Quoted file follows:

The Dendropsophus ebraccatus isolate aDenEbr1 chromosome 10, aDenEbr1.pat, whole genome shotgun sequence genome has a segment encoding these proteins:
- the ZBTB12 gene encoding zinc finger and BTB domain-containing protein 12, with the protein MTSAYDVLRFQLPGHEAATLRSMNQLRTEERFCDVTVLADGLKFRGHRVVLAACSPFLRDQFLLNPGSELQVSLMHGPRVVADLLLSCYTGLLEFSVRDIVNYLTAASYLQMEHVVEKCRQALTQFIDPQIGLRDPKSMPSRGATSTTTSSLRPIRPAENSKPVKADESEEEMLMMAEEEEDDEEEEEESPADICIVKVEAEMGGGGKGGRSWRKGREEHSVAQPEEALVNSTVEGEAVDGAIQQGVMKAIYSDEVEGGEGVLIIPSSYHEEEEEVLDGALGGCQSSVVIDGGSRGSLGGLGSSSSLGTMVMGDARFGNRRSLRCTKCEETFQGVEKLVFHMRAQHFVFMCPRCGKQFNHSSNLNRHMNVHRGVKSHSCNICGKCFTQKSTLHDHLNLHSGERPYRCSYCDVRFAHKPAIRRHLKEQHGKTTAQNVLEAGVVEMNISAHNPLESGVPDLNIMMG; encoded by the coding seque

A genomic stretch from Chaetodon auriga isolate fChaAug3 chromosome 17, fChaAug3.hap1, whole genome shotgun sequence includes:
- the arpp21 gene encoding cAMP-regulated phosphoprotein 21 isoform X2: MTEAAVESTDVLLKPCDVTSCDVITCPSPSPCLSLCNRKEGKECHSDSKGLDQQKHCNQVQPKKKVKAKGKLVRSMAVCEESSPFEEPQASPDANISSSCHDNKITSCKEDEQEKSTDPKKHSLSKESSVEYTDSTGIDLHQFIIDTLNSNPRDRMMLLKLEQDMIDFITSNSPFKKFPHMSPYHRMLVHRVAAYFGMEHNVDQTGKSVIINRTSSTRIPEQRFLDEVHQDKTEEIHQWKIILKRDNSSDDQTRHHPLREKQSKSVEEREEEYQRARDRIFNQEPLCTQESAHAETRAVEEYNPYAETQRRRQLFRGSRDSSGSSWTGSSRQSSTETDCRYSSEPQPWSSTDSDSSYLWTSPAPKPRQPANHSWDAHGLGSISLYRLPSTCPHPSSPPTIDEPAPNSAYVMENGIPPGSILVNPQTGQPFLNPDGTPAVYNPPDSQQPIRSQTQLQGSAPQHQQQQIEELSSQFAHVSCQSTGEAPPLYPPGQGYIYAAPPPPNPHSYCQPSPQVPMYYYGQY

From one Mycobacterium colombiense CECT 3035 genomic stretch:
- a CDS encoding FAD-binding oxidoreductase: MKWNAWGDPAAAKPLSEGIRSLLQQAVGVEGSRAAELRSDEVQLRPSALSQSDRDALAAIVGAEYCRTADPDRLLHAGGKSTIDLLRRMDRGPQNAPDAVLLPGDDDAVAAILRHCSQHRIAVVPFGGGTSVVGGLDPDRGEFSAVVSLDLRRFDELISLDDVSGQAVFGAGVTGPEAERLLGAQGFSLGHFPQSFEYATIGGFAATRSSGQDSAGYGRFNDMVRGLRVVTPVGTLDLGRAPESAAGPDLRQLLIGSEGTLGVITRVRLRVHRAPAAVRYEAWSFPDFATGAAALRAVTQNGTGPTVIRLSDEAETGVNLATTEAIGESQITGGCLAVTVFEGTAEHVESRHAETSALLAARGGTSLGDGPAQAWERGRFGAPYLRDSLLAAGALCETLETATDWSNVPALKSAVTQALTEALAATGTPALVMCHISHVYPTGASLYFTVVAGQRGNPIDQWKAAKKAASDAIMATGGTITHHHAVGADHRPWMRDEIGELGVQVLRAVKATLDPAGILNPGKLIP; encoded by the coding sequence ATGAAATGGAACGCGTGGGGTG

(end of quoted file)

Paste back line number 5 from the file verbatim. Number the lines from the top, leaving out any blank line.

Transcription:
From one Mycobacterium colombiense CECT 3035 genomic stretch: